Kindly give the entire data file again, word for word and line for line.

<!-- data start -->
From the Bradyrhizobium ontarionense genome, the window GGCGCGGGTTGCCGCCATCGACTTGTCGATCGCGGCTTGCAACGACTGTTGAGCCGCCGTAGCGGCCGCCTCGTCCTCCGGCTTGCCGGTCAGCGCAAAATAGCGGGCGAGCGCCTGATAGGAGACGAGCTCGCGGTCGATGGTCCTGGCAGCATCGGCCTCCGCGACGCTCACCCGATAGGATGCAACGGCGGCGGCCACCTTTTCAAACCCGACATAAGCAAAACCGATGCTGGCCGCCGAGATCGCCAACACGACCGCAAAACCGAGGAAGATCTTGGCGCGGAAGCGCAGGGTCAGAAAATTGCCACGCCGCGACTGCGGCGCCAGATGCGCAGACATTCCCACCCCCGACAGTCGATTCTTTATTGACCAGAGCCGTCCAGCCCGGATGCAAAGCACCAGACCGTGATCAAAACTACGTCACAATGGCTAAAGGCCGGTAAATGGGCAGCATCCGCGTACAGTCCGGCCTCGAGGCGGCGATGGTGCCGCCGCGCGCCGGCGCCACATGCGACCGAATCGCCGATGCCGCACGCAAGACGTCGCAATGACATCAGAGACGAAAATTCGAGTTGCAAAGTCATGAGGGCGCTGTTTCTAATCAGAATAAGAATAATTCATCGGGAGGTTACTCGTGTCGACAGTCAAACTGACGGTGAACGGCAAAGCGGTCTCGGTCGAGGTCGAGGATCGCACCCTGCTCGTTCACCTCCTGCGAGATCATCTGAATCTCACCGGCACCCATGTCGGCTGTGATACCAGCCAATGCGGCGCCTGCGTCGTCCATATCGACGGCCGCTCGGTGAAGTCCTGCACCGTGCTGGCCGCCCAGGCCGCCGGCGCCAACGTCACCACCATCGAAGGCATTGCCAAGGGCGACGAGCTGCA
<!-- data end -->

From the Bradyrhizobium ontarionense genome, the window GGCGCGGGTTGCCGCCATCGACTTGTCGATCGCGGCTTGCAACGACTGTTGAGCCGCCGTAGCGGCCGCCTCGTCCTCCGGCTTGCCGGTCAGCGCAAAATAGCGGGCGAGCGCCTGATAGGAGACGAGCTCGCGGTCGATGGTCCTGGCAGCATCGGCCTCCGCGACGCTCACCCGATAGGATGCAACGGCGGCGGCCACCTTTTCAAACCCGACATAAGCAAAACCGATGCTGGCCGCCGAGATCGCCAACACGACCGCAAAACCGAGGAAGATCTTGGCGCGGAAGCGCAGGGTCAGAAAATTGCCACGCCGCGACTGCGGCGCCAGATGCGCAGACATTCCCACCCCCGACAGTCGATTCTTTATTGACCAGAGCCGTCCAGCCCGGATGCAAAGCACCAGACCGTGATCAAAACTACGTCACAATGGCTAAAGGCCGGTAAATGGGCAGCATCCGCGTACAGTCCGGCCTCGAGGCGGCGATGGTGCCGCCGCGCGCCGGCGCCACATGCGACCGAATCGCCGATGCCGCACGCAAGACGTCGCAATGACATCAGAGACGAAAATTCGAGTTGCAAAGTCATGAGGGCGCTGTTTCTAATCAGAATAAGAATAATTCATCGGGAGGTTACTCGTGTCGACAGTCAAACTGACGGTGAACGGCAAAGCGGTCTCGGTCGAGGTCGAGGATCGCACCCTGCTCGTTCACCTCCTGCGAGATCATCTGAATCTCACCGGCACCCATGTCGGCTGTGATACCAGCCAATGCGGCGCCTGCGTCGTCCATATCGACGGCCGCTCGGTGAAGTCCTGCACCGTGCTGGCCGCCCAGGCCGCCGGCGCCAACGTCACCACCATCGAAGGCATTGCCAAGGGCGACGAGCTGCA